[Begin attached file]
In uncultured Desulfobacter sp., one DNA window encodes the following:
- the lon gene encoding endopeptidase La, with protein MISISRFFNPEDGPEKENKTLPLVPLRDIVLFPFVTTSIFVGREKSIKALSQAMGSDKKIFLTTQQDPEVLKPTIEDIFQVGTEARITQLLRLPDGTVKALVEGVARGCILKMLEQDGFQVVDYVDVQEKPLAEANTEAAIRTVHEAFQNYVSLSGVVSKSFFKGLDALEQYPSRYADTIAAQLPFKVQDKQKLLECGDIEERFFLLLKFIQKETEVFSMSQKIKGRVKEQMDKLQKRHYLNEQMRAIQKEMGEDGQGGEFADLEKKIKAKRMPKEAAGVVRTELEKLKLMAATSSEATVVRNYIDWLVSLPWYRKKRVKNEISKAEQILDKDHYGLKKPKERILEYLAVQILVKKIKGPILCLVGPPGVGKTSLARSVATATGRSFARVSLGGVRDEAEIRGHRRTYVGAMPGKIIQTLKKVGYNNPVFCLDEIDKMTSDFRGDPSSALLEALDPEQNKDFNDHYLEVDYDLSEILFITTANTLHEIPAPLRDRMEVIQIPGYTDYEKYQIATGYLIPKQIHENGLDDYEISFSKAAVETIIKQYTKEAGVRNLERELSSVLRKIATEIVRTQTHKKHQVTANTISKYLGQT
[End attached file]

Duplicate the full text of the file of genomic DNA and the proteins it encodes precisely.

In uncultured Desulfobacter sp., one DNA window encodes the following:
- the lon gene encoding endopeptidase La, with protein MISISRFFNPEDGPEKENKTLPLVPLRDIVLFPFVTTSIFVGREKSIKALSQAMGSDKKIFLTTQQDPEVLKPTIEDIFQVGTEARITQLLRLPDGTVKALVEGVARGCILKMLEQDGFQVVDYVDVQEKPLAEANTEAAIRTVHEAFQNYVSLSGVVSKSFFKGLDALEQYPSRYADTIAAQLPFKVQDKQKLLECGDIEERFFLLLKFIQKETEVFSMSQKIKGRVKEQMDKLQKRHYLNEQMRAIQKEMGEDGQGGEFADLEKKIKAKRMPKEAAGVVRTELEKLKLMAATSSEATVVRNYIDWLVSLPWYRKKRVKNEISKAEQILDKDHYGLKKPKERILEYLAVQILVKKIKGPILCLVGPPGVGKTSLARSVATATGRSFARVSLGGVRDEAEIRGHRRTYVGAMPGKIIQTLKKVGYNNPVFCLDEIDKMTSDFRGDPSSALLEALDPEQNKDFNDHYLEVDYDLSEILFITTANTLHEIPAPLRDRMEVIQIPGYTDYEKYQIATGYLIPKQIHENGLDDYEISFSKAAVETIIKQYTKEAGVRNLERELSSVLRKIATEIVRTQTHKKHQVTANTISKYLGQT